Where Did This SEO Fail On Her SEM Interview?

Feb 1, 2011 • 8:08 am | comments (26) by twitter Google+ | Filed Under SEM / SEO Companies

IMG_2004A HighRankings Forum thread has an SEO asking where did she go wrong on her SEO interview.

Libby, the SEO interviewee, applied for an SEO/SEM job and received a list of questions. She replied to those questions and then received a response from the hiring company that her replies were "not a good fit." She is asking where did she go wrong?

The SEM Email Interview Questions:

  1. Tell me about two of your proudest achievements. Specifically detail how they impacted the organization/situation/condition you were in. Did they change something?
  2. Let's say (company name) is bidding on a keyword in Google that everyone thinks should provide a lot of orders, but after two weeks, it isn't providing any. Talk about what you'd look into to find out if the problem is with the setup of the campaign or our assumptions of the keyword's potential success.
  3. What are some ways to increase search share on a search result page for a particular keyword? (by search share, we mean the number of results for your company on a page)
  4. If you were given a bigger budget for PPC purposes, how would you figure out where to spend the extra budget?

Her Responses to the SEM Questions:

  1. My two proudest achievements in SEM would be when I got one of my clients conversions off of Yahoo! by turning off her contextual advertising (she provides info about nursing homes and senior housing and contextual is not a good fit for her). She was thinking of ending her Yahoo advertising. The second achievement would have to be when I was able to direct my boss to my former boss at companyname.com so she wouldn't have to refund a client's money. This was an online casino, which Google doesn't accept. My former boss specializes in online casinos (company name makes their money in part from going after accounts that Google does not).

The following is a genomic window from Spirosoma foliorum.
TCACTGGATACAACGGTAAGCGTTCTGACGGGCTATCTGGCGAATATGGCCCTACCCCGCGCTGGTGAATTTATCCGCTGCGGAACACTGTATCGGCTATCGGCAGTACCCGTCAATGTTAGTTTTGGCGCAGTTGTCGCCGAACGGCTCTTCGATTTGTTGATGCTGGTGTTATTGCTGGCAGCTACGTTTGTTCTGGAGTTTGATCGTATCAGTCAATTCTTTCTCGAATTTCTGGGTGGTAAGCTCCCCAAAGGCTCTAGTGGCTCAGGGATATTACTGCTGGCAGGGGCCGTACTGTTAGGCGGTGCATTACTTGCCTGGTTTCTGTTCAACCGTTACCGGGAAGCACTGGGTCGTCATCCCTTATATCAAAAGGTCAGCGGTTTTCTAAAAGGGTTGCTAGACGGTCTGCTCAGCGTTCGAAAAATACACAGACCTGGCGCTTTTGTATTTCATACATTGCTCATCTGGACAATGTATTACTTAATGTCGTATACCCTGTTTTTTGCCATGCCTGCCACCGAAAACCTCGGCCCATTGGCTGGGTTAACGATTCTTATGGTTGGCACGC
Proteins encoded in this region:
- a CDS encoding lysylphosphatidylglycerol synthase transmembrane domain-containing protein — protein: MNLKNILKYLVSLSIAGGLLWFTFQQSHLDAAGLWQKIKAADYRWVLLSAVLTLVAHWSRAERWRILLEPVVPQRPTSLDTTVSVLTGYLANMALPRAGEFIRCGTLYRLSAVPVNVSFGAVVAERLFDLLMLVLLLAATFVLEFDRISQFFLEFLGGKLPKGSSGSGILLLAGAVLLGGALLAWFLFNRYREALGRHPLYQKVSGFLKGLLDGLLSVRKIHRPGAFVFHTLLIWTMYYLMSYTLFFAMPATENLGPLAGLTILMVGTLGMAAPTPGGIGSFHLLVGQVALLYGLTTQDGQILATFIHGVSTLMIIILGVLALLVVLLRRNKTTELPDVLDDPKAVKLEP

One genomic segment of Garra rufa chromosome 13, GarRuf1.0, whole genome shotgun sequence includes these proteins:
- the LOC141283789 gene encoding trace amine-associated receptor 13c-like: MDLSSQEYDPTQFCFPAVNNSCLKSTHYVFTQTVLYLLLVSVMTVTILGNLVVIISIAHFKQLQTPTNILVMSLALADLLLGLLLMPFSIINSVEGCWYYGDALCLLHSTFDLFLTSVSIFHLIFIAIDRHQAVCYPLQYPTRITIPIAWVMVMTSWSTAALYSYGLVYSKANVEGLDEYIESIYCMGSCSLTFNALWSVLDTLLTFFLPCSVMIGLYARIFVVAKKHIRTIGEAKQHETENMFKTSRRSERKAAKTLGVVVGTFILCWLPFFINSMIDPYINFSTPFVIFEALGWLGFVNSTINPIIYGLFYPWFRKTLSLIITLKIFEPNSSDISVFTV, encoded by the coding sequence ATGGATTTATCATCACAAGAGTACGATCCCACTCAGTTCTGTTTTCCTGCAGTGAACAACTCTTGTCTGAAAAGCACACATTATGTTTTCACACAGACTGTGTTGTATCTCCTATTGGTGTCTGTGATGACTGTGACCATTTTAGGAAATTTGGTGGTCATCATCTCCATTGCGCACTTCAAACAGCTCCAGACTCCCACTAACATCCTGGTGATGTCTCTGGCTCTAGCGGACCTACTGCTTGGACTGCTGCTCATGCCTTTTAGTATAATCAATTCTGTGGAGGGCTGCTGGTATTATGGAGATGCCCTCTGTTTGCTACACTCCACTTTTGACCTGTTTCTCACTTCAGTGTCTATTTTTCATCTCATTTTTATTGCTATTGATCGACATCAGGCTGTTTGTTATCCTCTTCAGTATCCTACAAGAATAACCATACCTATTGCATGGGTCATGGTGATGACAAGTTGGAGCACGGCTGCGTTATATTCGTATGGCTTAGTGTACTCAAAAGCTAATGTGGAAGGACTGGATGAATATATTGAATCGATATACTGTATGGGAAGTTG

2. I would first look to see what the traffic for the keyword is. Then I would see what comes up for the keyword. What is doing well organically and who is bidding on the keyword. If the keyword gets a lot of traffic and the sites that are doing well for the keyword (and bidding on the keyword) are in the same category as Company Name then I would look at the campaign. I would look at the CTR to see how successful the ad is and at the bounce rate. That would give me an good idea of how relevant the ad copy and landing page are.
  3. Getting a Google Places account would help in increasing the share on a keyword. Also making sure that the site has good SEO to increase the organic clicks.
  4. I would do several things if I had a bigger budget. I would set up accounts on other search engines (which I know Company Name is doing as you are on Bing) and also increase my Google spend. I would then use analytics to see what converting better. I might also try new things such as Google image ads.

So where did she go wrong?

Do you believe in interviewing via email as a first step?

Who was at fault here? The interviewer or interviewee?

Forum discussion at HighRankings Forum.

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David Iwanow

02/01/2011 01:37 pm

I'm thinking number #3 if the result is not a geographic query places is not really going to help... other suggestions would be to convince Google algorithm that that's a brand/product search term relates directly to your domain/company to get multiple listings or via universal search get PR releases, youtube clips and image results into that search page to increase your search share... Answer #1 is just really confusing on any level but maybe a poor question to ask by the interviewer...

SEO Lebanon

02/01/2011 01:57 pm

i dnt think the reason was " her question were not Fit" depending wat was the Job title (smthn in PPC) and what the prerequisites ---she had a decent answer. IMO i think theinterviewer respond to her questions was more like SEE YA!!! we found a better person/more experienced/etc.. and basically there is no relation between if she did good on answering the question or not

Jordan Silton

02/01/2011 02:09 pm